off the charts
BEYOND THE NUMBERS
BEYOND THE NUMBERS
States Shouldn’t Wait to Invest in Infrastructure
February 24, 2017 at 11:15 AM
States are awaiting details of a promised federal plan to invest more in roads, bridges, and other public infrastructure. More federal help would be welcome, but states would be wise to move ahead on their own.
The need to invest in America’s roads, bridges, schools, water treatment plants, and other physical assets is well-documented. The American Society of Civil Engineers estimates that it would cost $3.6 trillion to bring the nation’s infrastructure to a state of good repair by 2020 (see graph). But federal, state, and local investment in infrastructure has fallen. Reversing this decline is key to creating good jobs and promoting a full economic recovery.
States – along with their local partners – are the primary stewards of most of the country’s public capital. They own 90 percent of non-defense public infrastructure assets and pay three-fourths of the costs of maintaining and improving them.
One reason states should take the lead in this area is that the type and amount of assistance they’d receive under a new federal initiative remain unclear. More importantly, President Trump’s plan seems to omit many important areas of need. The plan described during the presidential campaign consists of tax credits to private-sector investors, which would boost investment in projects that will generate revenue like tolls or user fees (such as new roads and bridges) but leave out maintenance of existing roads, bridges, and water lines, and construction of public schools and many public transit projects. Also, less profitable projects like roads in rural areas likely wouldn’t attract private investment even with new tax credits.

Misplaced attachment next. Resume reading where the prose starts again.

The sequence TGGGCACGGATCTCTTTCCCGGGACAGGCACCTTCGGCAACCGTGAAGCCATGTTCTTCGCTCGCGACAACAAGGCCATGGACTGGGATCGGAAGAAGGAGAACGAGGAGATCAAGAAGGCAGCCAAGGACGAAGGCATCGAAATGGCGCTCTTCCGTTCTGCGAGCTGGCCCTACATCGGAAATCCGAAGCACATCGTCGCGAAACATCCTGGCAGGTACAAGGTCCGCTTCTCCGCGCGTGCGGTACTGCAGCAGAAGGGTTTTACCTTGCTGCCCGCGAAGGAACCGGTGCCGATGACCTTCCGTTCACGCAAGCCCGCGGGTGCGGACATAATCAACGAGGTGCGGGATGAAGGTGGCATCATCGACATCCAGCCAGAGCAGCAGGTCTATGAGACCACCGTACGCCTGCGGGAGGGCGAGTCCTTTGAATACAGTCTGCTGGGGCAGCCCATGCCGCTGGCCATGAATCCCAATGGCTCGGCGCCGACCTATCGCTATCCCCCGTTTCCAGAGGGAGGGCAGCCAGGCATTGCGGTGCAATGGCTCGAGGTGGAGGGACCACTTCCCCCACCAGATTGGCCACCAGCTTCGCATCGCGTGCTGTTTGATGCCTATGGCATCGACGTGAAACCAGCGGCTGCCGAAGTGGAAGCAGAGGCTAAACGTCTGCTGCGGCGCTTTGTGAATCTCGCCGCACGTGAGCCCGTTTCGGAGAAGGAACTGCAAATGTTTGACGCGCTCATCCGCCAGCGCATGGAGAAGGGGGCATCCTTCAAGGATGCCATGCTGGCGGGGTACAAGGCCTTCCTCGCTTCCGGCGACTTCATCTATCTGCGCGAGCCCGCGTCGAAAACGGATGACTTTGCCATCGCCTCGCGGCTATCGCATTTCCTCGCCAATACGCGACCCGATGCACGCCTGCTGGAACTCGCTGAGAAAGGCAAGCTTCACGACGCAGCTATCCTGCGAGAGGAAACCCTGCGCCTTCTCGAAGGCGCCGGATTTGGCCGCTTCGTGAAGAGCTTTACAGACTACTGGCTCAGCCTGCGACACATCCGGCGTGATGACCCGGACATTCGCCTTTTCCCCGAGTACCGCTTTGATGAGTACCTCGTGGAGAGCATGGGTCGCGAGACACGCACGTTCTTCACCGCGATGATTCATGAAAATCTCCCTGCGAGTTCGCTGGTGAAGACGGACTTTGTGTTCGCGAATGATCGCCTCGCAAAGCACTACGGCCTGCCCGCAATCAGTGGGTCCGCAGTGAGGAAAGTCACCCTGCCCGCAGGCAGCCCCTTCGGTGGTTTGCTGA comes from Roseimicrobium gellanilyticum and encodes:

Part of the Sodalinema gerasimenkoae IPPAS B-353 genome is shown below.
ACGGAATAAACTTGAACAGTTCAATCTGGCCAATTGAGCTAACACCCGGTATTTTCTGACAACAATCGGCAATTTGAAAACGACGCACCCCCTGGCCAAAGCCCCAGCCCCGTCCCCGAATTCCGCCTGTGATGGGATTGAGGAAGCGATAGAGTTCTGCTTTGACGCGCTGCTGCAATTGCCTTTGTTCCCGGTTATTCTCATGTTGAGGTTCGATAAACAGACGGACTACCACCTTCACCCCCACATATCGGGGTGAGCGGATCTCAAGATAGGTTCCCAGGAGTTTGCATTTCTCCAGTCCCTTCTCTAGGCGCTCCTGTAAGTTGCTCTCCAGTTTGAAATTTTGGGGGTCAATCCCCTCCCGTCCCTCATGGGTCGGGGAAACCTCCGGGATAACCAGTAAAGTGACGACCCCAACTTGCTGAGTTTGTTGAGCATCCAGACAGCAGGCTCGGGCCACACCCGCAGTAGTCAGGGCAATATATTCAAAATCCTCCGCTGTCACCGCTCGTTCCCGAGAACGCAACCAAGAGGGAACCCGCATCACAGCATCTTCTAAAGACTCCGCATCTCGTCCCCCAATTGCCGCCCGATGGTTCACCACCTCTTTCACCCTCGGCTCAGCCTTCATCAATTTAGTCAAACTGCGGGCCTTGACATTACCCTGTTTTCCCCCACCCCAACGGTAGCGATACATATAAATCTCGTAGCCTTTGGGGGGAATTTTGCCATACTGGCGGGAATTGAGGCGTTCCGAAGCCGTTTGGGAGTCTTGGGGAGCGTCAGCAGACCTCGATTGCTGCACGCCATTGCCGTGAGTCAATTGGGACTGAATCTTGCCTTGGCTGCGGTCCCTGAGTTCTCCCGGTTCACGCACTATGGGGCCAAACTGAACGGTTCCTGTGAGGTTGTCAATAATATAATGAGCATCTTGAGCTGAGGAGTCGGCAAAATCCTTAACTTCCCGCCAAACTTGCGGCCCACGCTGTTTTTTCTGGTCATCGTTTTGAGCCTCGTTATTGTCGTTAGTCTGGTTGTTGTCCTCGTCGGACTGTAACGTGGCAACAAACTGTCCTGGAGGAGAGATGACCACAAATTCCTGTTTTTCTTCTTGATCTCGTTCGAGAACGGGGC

Many states are stepping up, in part by raising funds to repair and build bridges and roads. Since 2013, 19 states and the District of Columbia have raised gas taxes, which have shrunk considerably in value due to inflation over the years. A dozen states are considering gas tax increases this year. A recommitment to infrastructure improvements can expand opportunities for all residents by supporting business growth, creating good jobs, and providing a healthier environment.